Book – This is the memoir of the great-great-great granddaughter of the industrialist Cornelius Vanderbilt. Burden’s look back at her life contains very little warm sentiment. Perhaps her writing is catharsis for dealing with painful memories. She is the product of a dysfunctional family and a distinctly un-maternal mother, yet she recalls her past with acerbic humor. That sense of humor, and material drawn from the lifestyles of extremely privileged relatives combines for an interesting read.
Burden’s biography is populated with over-the-top characterizations of her family, servants, and numerous pets. These descriptions are often un-flattering, scandalous, and frequently successful in their aim to amuse. I admire the fact that she does not spare herself from this lampooning treatment. Burden begins her chronology at a point immediately after her father’s suicide, when she was approximately six years old. Her forthright portrait of her youthful self as a troublemaker who strove to emulate Wednesday from The Addams Family is disturbing and intriguing. Perhaps these traits are understandable for an individual who felt impoverished of family love.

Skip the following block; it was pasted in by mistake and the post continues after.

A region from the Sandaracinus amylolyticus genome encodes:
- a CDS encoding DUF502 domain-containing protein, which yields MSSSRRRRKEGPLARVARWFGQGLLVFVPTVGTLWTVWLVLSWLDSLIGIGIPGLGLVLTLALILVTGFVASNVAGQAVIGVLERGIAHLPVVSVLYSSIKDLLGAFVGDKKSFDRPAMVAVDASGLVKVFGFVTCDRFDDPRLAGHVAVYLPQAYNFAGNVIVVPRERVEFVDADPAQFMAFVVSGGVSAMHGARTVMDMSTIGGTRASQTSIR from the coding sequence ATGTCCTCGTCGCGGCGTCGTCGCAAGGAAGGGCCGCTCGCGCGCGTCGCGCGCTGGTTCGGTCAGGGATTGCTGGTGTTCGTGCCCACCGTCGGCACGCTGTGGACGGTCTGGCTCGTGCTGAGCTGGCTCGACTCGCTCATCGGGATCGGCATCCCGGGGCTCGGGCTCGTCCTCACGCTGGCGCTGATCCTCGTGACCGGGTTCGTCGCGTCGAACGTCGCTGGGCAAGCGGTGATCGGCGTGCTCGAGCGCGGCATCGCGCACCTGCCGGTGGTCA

Book – To what lengths should parents go to keep their child alive? Should they do it even if it’s illegal? Is it really in the best interest of the child? The Adoration of Jenna Fox explores these questions and addresses issues of medical ethics. I don’t usually read young adult science fiction books, but I was mesmerized by this one. Jenna wakes up after being in a coma for over a year. She is 17 and has almost no memory of her previous life. Her parents try to jog her memory by having her watch videos of her childhood. As she slowly recalls events in her life, new mysteries surface for Jenna. Why did her family move from Boston to California, especially since her father still works there? Why is her grandmother cold and hostile toward her? She is remembering having two best friends – why aren’t they getting in touch with her? This is an interesting story of suspense that would appeal to both adults and teens driven by Jenna trying to define her identity. This book has received starred reviews from Kirkus, Publisher’s Weekly, and School Library Journal. The next book in this series is The Fox Inheritance.